Watch Amazon's anti-union ads that Twitch is removing after saying they should 'never have been allowed'
- Amazon ads on Twitch, shared by More Perfect Union, discouraged Alabama workers from voting to unionize.
- Twitch told Insider in a statement that it does not allow political advertising and has taken down the ads.
- If workers joined the RWDSU, it would be Amazon's first warehouse union in the US.
- The tech giant has been urging employees to vote against unionizing.
Twitch has removed anti-union ads that its parent company Amazon ran on the platform targeting workers in Alabama. The ads, first posted by More Perfect Union, encouraged workers to vote no in the contentious labor battle.
The Amazon warehouse in Bessemer, Alabama made headlines recently for hosting the tech giant's first unionization vote in the United States. Insider reported in January that approximately 6,000 workers would be voting on whether to join the Retail, Wholesale and Department Store Union. These Twitch ads were first posted publicly by More Perfect Union, a nonprofit pro-labor media organization.
When contacted by Insider, a Twitch spokesperson said "Twitch does not allow political advertising, and these ads should never have been allowed to run on our service. We have removed these ads and are evaluating our review processes to ensure that similar content does not run in the future. We are grateful to our community for bringing this to our attention."
Amazon, which owns Twitch, did not immediately respond to a request for comment.
In the two ads, which feature Amazon's corporate branding in familiar orange and blues and san-serif text, Amazon employees are filmed urging their coworkers to vote no.In the first ad, a woman says, "We have everything we need here." As the video pans out to a tiled screen of Amazon employees, a voice urges workers to "vote no" and "do it without dues."
And in the second video, an employee named David, who says he was a former union representative at the Los Angeles International Airport, tells employees that unions "just take your money."
—More Perfect Union (@MorePerfectUS) February 23, 2021
Stuart Appelbaum, the RWDSU president, responded to the ads on Thursday, saying "Amazon feels that it has to go to extremes like this in order to gaslight its workers about the dreadful working conditions at its Bessemer warehouse. Amazon is leaving no stone unturned - including ads on Twitch - in its efforts to deceive and intimidate their employees into voting against the union."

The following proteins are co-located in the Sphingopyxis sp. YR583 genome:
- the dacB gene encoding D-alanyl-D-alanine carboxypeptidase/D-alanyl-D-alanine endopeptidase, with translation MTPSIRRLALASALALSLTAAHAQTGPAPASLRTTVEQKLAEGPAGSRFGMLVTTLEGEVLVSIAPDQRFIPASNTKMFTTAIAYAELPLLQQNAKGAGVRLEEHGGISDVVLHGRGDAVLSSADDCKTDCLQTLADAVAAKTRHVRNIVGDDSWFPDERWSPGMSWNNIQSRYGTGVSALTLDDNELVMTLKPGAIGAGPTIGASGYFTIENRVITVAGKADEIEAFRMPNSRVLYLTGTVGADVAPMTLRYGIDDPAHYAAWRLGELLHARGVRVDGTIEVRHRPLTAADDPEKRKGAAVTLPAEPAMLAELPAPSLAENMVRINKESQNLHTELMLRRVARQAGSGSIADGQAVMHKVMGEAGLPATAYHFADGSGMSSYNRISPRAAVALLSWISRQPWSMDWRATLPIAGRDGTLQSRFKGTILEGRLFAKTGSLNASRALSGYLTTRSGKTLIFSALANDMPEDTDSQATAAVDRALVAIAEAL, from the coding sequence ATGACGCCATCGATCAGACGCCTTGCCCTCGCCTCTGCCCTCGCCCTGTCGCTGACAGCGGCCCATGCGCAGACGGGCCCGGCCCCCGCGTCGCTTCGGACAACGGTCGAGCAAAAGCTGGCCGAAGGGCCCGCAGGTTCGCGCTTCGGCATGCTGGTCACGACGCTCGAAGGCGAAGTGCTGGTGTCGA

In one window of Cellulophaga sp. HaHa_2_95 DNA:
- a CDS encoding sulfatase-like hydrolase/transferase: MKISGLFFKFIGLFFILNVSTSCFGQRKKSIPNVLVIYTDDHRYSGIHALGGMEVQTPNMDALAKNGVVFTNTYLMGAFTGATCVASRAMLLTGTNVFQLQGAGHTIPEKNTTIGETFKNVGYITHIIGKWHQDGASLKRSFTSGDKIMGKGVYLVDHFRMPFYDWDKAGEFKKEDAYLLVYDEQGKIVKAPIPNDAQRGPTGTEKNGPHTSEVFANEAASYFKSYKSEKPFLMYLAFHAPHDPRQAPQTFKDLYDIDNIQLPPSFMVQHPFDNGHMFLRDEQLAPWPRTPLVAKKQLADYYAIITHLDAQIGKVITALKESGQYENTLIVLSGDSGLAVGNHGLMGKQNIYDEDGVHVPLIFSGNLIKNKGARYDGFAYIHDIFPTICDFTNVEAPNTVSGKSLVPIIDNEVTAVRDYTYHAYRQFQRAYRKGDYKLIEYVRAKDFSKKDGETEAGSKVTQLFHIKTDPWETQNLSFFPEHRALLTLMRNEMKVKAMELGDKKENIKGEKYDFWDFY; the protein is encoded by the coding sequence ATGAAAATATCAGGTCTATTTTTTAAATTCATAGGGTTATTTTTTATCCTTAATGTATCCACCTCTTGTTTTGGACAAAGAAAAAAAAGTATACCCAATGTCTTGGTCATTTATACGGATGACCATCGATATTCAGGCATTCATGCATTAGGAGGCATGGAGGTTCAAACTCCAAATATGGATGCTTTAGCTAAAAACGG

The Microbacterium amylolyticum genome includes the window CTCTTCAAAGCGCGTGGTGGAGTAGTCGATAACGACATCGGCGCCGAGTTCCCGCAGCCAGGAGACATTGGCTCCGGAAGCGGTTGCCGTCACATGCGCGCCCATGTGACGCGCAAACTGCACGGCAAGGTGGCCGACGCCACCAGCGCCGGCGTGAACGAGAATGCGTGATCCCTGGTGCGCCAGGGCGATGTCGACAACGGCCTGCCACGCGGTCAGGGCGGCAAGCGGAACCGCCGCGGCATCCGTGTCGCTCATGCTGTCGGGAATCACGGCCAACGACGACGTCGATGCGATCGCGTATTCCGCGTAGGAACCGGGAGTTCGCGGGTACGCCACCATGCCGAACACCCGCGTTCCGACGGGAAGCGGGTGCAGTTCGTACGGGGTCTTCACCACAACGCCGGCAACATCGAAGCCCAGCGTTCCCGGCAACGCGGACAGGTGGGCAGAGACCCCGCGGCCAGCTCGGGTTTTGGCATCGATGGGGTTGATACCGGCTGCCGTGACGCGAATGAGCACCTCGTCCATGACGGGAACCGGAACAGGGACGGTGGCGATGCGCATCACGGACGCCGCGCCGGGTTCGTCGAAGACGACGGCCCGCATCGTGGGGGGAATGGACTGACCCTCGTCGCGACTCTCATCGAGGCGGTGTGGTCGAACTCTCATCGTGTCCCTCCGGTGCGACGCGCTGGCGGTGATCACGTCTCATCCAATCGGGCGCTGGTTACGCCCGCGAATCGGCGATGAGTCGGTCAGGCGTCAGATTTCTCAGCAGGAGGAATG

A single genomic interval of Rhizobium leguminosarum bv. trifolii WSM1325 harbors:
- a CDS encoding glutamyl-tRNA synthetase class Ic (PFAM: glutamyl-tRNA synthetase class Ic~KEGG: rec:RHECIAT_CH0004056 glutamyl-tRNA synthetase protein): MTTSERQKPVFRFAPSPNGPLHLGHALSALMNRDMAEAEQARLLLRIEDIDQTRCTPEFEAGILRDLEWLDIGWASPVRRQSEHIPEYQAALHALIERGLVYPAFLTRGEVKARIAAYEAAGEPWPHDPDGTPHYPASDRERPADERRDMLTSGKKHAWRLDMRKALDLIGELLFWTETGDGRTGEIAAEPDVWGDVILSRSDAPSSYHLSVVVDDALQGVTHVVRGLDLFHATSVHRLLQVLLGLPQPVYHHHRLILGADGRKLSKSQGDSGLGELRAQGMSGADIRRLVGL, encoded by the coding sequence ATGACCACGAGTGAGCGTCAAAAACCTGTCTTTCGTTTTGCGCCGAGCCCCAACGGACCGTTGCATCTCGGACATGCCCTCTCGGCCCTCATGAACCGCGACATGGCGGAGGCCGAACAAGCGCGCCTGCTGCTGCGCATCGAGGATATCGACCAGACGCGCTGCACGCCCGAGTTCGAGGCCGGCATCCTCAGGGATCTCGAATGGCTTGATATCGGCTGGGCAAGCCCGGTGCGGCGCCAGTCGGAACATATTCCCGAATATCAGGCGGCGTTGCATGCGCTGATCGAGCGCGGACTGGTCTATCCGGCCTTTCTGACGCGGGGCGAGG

The messaging in these videos - that unions will take away from workers' pay and that Amazon is providing enough as it is - isn't new for the "everything store."
Gizmodo reported in 2018 that a leaked training video for Amazon workers contained statements like "We are not anti-union, but we are not neutral either," and encouraged managers to report any "warning signs" of union activity.
In past unionization pushes in Europe, Motherboard reported, Amazon hired anti-union spy agency Pinkerton to monitor workers.
The unionization vote in Bessemer has already begun. Voting will last seven weeks and close at the end of March.
Amazon has been aggressive in encouraging workers to vote no. In addition to the advertisements, The Washington Post reported that the company put up anti-union signs asking "where will your dues go?" in the warehouse's bathrooms.
Amazon previously lost an appeal with the National Labor Review Board to require in-person voting, Insider previously reported. Now, workers can mail in their ballots. Motherboard reported this week that the tech giant set up a USPS mailbox outside the warehouse. Workers are encouraged to put their ballots inside, but organizers say that the location is a way to monitor employees.
Do you work for Amazon in Bessemer, AL? Want to talk? Contact this reporter at email@example.com.
- I've had the new iPhone 14 for 2 weeks. I should've listened to Steve Jobs' daughter because I now regret buying it.
- China tells state banks to prepare for a massive dollar dump and yuan buying spree as Beijing's prior interventions have failed to stem its currency's worst year since 1994
- Airtel 5G launched in eight cities, entire country to be covered by 2024
- Overlapping symptoms of dengue, Covid-19 confusing in many cases, say doctors
- Sterlite Technologies launches optical solution for 5G rollout
- NASA pushes back Artemis I Moon mission launch to November
- Auto sales jump in September: Maruti reports over a 100% jump in volumes
- India to add 80 airports in next 4-5 years; new rules for aerodromes